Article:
George Will: The family-shredding policy along the southern border, the most telegenic recent example of misrule, clarified something. The congressional Republican caucuses must be substantially reduced. So substantially that their remnants, reduced to minorities, will be stripped of the Constitution's Article I powers that they have been too invertebrate to use against the current wielder of Article II powers. They will then have leisure time to wonder why they worked so hard to achieve membership in a legislature whose unexercised muscles have atrophied because of people like them. House Speaker Paul Ryan and many other Republicans have become the president's poodles ... (and) have no higher ambition than to placate this president. By leaving dormant the powers inherent in their institution, they vitiate the Constitution's vital principle: the separation of powers.
MSNBC's Joe Scarborough didn't mince words Friday morning: He called Donald Trump "openly racist" and said that, by extension, so are his supporters. "You've got Charlottesville, where Donald Trump of course defended white supremacists with moral equivalency," Scarborough said. "Even this year, Donald Trump calling Hispanics 'breeders.' Just last week, saying that immigrants coming across the border were, quote, 'infesting America,' and no, he wasn't talking about gang members." Scarborough then told Trump supporters they are just as bad as the president regarding racial issues. "[Trump supporters] cannot say, 'Oh, I'm just supporting him because he's giving them hell in Washington, D.C.," Scarborough said. "No, he's been openly racist, just like we said back in December of 2015, openly racist. If you support him, then you're supporting that, and you are that. It's that simple. That's what we've come to now."
President Donald Trump's attacks on Twitter against German Chancellor Angela Merkel this week provided the clearest evidence yet of a sprawling American campaign to undermine her. While Trump's disdain for Merkel has been evident since the early days of his presidential run, he and his ideological allies have ramped up their efforts dramatically just as the German leader faces what experts call one of her most serious challenges yet: developing a Europe-wide policy on asylum seekers by July 1 to appease a crucial right-wing partner in her coalition government. Merkel now has to contend with not only local opponents but also a network of influential anti-immigrant Americans and other international activists inspired by Trump and similar illiberal leaders, like Hungary's Viktor Orban and Russia's Vladimir Putin. read more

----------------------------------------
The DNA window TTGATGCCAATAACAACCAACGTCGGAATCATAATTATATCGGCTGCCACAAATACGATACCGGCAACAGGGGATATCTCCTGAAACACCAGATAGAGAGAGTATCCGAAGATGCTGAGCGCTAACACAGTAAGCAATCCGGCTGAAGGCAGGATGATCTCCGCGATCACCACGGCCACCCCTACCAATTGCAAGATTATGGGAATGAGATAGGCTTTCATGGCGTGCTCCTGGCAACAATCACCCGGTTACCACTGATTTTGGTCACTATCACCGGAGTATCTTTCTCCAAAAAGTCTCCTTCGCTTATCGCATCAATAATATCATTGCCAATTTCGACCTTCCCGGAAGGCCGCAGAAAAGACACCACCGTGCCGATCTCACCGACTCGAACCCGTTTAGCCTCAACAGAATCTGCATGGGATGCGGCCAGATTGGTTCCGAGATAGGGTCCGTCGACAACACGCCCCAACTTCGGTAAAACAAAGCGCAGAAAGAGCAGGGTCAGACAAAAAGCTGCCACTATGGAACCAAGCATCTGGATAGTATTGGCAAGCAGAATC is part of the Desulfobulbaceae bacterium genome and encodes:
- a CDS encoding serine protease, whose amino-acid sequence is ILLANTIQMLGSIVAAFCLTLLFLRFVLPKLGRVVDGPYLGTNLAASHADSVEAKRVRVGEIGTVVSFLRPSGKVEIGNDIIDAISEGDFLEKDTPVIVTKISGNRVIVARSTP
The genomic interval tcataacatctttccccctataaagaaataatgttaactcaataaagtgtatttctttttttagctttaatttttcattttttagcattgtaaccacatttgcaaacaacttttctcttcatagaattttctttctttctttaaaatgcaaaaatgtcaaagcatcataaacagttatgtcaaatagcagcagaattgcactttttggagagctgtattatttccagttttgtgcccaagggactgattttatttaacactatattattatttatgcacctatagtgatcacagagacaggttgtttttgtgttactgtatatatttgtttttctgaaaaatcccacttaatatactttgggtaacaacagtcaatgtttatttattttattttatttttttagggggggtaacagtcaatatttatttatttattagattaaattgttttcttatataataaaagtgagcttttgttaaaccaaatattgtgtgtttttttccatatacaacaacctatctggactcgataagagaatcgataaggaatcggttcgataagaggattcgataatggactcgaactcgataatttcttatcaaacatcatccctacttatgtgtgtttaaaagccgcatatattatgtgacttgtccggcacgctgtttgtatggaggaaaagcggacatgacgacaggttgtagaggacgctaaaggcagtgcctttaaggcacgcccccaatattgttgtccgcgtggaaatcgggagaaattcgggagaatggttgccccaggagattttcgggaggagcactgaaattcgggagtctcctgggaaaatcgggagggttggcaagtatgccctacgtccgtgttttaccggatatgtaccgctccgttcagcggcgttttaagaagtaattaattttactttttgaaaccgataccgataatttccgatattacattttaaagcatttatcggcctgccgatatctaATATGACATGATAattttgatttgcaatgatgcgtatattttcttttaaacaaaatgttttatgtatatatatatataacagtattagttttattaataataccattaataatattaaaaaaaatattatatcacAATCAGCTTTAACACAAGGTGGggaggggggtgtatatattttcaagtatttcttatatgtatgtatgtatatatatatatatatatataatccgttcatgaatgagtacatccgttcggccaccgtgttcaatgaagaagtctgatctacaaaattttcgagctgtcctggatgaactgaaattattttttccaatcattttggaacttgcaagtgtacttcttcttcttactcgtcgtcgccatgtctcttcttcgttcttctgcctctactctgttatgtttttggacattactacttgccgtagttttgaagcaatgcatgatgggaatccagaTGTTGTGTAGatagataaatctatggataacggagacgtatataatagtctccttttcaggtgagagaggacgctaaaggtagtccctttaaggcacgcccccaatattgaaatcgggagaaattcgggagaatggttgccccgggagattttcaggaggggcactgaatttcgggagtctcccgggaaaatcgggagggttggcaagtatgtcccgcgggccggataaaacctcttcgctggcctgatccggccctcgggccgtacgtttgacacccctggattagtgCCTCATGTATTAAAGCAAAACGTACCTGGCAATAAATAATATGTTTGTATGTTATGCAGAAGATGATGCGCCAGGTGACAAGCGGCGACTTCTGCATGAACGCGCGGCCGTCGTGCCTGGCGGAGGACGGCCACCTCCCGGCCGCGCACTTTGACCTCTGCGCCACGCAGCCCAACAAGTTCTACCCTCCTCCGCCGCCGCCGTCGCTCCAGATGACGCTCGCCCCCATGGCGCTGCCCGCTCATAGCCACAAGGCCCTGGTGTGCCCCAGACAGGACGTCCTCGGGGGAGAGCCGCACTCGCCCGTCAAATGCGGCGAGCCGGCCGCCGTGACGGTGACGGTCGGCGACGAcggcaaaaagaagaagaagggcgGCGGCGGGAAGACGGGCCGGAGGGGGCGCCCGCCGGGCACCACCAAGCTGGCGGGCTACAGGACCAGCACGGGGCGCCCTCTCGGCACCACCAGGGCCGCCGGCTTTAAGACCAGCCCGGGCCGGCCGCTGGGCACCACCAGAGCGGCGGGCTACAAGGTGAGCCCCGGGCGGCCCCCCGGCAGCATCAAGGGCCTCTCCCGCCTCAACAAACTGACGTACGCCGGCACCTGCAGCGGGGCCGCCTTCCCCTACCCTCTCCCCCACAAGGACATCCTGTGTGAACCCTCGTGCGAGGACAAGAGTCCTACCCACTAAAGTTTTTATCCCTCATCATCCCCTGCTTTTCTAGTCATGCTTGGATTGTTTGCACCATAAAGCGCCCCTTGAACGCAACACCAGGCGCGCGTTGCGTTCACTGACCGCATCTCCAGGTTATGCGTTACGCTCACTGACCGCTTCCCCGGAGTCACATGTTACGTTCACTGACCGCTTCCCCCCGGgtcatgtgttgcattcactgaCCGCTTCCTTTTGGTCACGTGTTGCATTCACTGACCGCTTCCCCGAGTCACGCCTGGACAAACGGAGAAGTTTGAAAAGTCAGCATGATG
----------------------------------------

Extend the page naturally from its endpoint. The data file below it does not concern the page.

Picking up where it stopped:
Trump administration officials say they have no clear plan yet on how to reunite the thousands of children separated from their families at the border since the implementation of a zero-tolerance policy in which anyone caught entering the U.S. illegally is criminally prosecuted. "This policy is relatively new," said Steven Wagner, an acting assistant secretary at the Department of Health and Human Services "We're still working through the experience of reunifying kids with their parents after adjudication." Lawyer Efren Olivares and his team with the Texas Civil Rights Project frantically scribble down children's names, birthdates and other details from handcuffed men and women waiting for court to begin. There are sometimes 80 of them in the same hearing. "If we don't get that information, then there's no way of knowing that child was separated," Olivares said. "No one else but the government will know that the separation happened if we don't document it there."
It is important to keep in mind that many of these families are fleeing violence in Central America and are attempting to claim asylum in the United States. The case is being made that detention is necessary to ensure that asylum seekers show up for interviews and court hearings. But according to research, to detain the entire family while those claims are adjudicated is abusive, expensive, and ineffective. There are alternatives. Asylum seekers fleeing persecution arrive predominately predisposed to comply with legal processes and trust the system to provide them a fair hearing, even if they might lose. If the U.S. government treats asylum seekers fairly and humanely -- i.e., releases them following their apprehension and provides legal assistance before their hearing -- evidence suggests that they will be likely to appear for proceedings.